Don't see nits anymore, but think that is because we are not involved with having to keep a childs head clean, I hear mother's still complaining it's hard work to keep on top of it when a child is in school, which brings me back to a time we stood in assembly when I saw the biggest lise I had ever seen crawling up the parting at the back of the head of the snob of the class, I hadn't the guts to s... more >>

  • Re: What you don't see anymore. by Mary Clarke (Twin of Magaret) (Member 10227220) on 13-Sep-2011
    You don't see anymore a child running an errand for a neighbour, admitted we did it to earn a penny, but children don't have to earn money to spend anymore, we just spoil them with too much, they don't have to earn it.

  • Re: What you don't see anymore. by Jack Forshaw (Member 10258735) on 14-Sep-2011
    Pity it wasn't the day for the nit nurse, Mary.

  • Re: What you don't see anymore. by John HOLMES (Member 10245597) on 14-Sep-2011
    1) Wives carrying white jugs of frothy beer home from the "out-door beer licence" for the "old man".
    2) Cream and white stones for steps.
    3) Community laundries with hand-carts and old prams full of washing.
    4)Policemen in proper helmets with clean boots and neat creases in their trousers.
    5) Bus conductors.
    6. Sh... more >>

  • Re: What you don't see anymore. by Mr. Roy Cox (Member 10242747) on 17-Sep-2011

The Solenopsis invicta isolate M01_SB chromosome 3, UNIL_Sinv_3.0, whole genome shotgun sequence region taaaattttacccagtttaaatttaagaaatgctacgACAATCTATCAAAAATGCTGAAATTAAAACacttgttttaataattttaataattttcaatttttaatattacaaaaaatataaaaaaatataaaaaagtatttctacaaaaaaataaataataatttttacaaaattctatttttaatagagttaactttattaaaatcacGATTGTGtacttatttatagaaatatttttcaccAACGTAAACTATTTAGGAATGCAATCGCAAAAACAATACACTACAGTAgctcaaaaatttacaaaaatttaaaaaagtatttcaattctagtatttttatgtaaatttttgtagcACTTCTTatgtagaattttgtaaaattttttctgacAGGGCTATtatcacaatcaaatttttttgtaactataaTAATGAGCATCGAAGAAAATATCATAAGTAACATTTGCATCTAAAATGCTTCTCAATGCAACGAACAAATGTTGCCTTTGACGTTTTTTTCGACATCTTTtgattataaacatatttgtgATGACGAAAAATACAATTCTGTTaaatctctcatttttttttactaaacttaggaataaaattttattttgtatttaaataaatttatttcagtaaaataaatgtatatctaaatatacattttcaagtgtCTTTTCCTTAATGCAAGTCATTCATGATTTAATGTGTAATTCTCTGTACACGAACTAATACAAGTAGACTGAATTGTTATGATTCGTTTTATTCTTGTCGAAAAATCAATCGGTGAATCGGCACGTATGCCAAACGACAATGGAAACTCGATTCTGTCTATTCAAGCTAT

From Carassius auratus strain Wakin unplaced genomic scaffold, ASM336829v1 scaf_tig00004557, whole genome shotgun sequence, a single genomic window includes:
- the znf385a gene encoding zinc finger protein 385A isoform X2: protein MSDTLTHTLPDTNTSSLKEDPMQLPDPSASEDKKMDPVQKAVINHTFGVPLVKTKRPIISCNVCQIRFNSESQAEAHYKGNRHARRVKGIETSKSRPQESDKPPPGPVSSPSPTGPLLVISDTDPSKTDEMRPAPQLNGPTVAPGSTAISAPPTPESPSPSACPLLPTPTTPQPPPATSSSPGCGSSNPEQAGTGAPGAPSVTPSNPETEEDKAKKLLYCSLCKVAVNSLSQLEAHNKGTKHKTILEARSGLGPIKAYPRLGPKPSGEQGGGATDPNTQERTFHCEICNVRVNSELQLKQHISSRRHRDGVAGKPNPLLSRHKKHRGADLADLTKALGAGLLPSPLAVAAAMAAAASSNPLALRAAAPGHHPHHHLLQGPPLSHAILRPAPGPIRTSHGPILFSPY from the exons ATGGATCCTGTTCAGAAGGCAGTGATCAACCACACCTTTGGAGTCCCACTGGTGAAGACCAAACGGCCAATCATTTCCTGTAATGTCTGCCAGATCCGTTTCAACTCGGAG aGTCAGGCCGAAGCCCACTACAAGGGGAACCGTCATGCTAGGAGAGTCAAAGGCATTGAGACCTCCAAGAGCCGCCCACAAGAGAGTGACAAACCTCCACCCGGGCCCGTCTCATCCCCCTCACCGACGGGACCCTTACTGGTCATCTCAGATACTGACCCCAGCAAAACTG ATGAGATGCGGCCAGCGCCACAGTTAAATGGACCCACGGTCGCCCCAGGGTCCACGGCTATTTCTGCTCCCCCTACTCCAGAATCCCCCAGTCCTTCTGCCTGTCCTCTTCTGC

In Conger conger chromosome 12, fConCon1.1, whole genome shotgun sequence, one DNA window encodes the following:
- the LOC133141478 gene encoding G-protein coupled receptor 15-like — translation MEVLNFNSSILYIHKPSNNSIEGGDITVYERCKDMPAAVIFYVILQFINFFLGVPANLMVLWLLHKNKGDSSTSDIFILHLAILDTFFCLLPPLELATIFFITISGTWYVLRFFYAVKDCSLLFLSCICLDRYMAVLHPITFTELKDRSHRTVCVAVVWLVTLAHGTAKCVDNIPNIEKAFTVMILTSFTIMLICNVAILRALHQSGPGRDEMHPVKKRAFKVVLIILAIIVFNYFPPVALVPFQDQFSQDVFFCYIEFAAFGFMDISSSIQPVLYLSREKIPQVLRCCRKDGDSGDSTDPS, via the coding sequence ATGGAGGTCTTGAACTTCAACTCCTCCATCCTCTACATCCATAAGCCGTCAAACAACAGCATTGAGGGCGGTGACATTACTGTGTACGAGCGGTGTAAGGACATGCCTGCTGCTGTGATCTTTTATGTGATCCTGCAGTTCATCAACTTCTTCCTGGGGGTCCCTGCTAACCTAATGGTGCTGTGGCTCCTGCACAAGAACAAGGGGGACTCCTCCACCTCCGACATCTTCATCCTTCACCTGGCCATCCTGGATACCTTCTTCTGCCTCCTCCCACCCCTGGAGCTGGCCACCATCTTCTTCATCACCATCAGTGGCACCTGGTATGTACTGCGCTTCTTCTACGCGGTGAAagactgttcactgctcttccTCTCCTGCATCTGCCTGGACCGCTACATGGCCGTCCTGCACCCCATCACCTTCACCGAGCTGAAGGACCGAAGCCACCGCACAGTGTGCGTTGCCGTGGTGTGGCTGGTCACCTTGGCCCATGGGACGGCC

Sorry about this,- White dog muck!! Now dont tell me it didnt exist. I have mentioned this to several "mature friends" and all agree. Perhaps it is because it is not left around for long these days. And not many chaps wear caps any more.

  • Re: What you don't see anymore. by Mary Clarke (Twin of Magaret) (Member 10227220) on 17-Sep-2011
    YOU'VE TOOK THE WORDS RIGHT OUT OF MY MOUTH ROY, I WAS OFTEN GOING TO MENTION THIS, BUT DIDN'T DARE, BUT DO YOU THINK IT WAS THE DOG'S POOR DIET? MANY A TIME I HAVE LOOKED AS A CHILD TO DRAW MY HOP SCOTCH, THINKING I HAD PICKED A BIT OF WHITE STONE UP, AND GOT THE WRONG THING BY MISTAKE, I SHUDDER TO THINK OF IT NOW, BUT WHAT WE DO AS KIDS!

  • Re: What you don't see anymore. by Mary Clarke (Twin of Magaret) (Member 10227220) on 17-Sep-2011
    just been discussing this white dog muck thing, and I am informed by my husband, that a friend of his who was a dog handler, told him one of the causes of this was if a dog had eaten bread.